Slider inputs don’t work as expected
Flexibility – 3/5

With 33 blocks, CoBlocks likely offers most of what you would need to build a website. Most blocks also offer the option to change margin and padding across different breakpoints. Their Row blocks was curiously missing a content width parameter, which made complex layouts very difficult.

Compatibility – 5/5

There were no theme compatibility issues during testing

Mockup Reproduction – 3/5

Like I mentioned, the Row block did not allow you to restrict content width. This caused all of my demo content to stretch the full width of the page. The Hero block, however, does come with the ability to restrict content width. Curiously, it maxes out at 1000px. There were no heading blocks that allowed me to pick a custom font.

Support – 4/5

The developers are pretty responsive on the support forums, and there is also a Facebook group. Other than that, there isn’t much in terms of documentation.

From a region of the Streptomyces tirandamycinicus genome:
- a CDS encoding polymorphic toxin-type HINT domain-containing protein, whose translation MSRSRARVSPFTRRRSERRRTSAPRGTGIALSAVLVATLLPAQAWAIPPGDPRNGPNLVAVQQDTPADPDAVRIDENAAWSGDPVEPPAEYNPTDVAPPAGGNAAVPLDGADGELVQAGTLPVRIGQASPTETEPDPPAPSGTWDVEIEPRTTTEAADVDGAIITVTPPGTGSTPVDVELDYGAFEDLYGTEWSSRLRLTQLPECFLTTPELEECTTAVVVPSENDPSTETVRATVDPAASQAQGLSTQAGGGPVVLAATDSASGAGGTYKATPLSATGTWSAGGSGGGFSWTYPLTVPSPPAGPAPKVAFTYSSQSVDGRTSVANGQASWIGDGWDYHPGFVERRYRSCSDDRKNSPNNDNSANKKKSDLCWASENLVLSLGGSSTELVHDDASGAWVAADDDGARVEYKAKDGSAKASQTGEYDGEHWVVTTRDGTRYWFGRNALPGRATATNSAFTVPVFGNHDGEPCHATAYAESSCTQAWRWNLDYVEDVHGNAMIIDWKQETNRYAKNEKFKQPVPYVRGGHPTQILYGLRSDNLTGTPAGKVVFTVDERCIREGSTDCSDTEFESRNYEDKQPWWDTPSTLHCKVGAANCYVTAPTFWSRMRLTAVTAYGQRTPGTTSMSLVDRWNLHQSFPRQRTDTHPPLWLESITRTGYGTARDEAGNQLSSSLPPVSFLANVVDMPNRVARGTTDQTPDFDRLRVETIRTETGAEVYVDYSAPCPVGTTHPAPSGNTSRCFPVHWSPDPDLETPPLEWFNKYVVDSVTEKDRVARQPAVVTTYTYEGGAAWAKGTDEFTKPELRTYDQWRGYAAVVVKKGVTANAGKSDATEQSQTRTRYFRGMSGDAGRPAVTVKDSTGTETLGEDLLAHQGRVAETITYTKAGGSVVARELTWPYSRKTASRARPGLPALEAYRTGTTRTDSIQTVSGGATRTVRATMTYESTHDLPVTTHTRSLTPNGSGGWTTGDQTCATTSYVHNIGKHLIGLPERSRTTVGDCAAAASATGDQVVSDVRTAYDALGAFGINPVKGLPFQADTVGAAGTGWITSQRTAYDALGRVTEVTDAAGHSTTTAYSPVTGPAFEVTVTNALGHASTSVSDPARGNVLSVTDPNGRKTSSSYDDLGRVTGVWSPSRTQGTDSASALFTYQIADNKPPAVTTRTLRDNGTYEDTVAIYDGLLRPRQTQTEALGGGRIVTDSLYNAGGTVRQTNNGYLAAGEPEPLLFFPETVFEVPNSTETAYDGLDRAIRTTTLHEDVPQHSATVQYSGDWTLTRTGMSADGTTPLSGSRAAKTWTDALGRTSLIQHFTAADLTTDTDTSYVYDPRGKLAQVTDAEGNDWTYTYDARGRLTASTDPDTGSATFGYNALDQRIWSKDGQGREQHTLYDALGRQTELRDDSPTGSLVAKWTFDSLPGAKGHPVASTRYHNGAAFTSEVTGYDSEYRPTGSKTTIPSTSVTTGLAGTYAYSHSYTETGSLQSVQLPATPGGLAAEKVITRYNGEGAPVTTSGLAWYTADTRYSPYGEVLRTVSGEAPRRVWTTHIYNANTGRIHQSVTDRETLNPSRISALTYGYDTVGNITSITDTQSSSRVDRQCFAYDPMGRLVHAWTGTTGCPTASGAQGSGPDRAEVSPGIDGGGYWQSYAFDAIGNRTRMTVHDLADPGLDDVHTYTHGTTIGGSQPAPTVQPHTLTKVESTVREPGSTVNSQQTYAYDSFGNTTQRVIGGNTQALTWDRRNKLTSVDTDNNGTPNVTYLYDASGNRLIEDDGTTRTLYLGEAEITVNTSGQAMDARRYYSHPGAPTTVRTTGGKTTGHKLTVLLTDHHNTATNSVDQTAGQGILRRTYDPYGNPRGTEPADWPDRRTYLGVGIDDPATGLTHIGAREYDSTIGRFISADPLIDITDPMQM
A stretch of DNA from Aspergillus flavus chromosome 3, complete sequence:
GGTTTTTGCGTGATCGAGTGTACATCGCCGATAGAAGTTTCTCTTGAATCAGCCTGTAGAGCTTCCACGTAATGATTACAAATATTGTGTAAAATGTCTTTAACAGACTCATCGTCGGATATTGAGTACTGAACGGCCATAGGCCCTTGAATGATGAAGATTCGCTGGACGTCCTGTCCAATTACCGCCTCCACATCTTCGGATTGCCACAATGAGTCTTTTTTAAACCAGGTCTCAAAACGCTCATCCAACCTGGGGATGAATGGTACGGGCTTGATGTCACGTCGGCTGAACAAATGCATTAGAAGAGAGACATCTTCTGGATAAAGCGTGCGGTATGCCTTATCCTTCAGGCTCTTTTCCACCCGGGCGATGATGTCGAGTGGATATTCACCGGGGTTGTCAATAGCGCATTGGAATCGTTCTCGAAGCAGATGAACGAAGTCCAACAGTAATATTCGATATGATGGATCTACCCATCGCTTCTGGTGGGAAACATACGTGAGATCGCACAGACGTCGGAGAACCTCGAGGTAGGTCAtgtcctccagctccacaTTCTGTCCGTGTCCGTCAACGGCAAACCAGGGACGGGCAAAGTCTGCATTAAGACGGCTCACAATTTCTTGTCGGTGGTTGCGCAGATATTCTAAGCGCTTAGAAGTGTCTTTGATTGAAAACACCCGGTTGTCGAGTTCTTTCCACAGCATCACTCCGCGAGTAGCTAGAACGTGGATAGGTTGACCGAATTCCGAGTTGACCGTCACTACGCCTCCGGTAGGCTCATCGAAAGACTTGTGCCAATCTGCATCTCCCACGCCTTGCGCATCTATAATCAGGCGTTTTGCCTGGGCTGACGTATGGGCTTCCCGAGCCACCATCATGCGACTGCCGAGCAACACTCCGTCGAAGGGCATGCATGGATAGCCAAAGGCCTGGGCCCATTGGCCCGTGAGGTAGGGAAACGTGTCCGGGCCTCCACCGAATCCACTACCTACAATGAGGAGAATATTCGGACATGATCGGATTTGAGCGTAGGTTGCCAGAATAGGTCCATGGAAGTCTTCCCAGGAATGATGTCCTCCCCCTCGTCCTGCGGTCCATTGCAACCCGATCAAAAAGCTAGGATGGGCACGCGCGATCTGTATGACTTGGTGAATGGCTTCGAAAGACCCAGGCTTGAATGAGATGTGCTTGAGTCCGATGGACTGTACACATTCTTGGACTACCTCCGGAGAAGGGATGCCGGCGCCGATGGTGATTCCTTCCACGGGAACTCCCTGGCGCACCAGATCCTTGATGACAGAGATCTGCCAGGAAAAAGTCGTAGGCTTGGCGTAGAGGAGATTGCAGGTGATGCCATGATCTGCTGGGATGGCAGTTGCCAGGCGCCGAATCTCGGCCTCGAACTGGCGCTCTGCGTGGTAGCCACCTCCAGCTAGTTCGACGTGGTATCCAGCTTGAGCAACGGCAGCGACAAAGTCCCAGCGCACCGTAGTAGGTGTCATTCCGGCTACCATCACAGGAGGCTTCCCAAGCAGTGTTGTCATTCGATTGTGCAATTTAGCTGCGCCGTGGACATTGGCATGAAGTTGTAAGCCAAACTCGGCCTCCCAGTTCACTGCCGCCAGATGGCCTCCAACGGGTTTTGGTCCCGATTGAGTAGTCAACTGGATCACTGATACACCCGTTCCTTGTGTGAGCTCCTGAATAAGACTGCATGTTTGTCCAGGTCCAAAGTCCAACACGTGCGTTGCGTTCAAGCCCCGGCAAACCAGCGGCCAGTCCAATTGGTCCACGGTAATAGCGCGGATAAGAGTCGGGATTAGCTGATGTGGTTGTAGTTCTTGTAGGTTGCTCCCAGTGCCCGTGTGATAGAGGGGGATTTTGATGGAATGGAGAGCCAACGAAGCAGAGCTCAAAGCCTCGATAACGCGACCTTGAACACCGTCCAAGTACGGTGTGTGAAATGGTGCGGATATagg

Overall – 3.2/5

CoBlocks has some nice blocks, but incorrect previews made the editing experience truly frustrating.

Summary

My final scores for the blocks plugins are as follows:

PluginUsabilityFlexibilityCompatibilityMockup ReproductionSupportOverall
Kadence Blocks4.555554.9
Getwid54.5554.54.8
GenerateBlocks4.554554.7
Stackable4554.554.7
Gutentor4.555454.7
Qubely44.5554.54.6
Ultimate Addons for Gutenberg4344.554.1
Ultimate Blocks4.535153.7
Advanced Gutenberg245253.6
Genesis Blocks2.535433.5
Otter Blocks14.55433.5
CoBlocks135343.2

You can’t really go wrong with the first six plugins, which a three-way tie for third place. I ultimately decided to put GenerateBlocks before Stackable and Gutentor because I really did enjoy using GenerateBlocks. If it weren’t for its compatibility issues, it might rank first. That said, Kadence Blocks and Getwid were both very well made and fun to use.

The rest of the field fell mainly because they had usability issues. I am confident that as the Block Editor matures these problems will eventually be addressed.

Like with most WordPress plugin reviews, this article serves as a guide and helper for your decision. We all have different preferences and requirements. All of the plugins mentioned above are free, and you can play around with them to find the one that best fits your needs.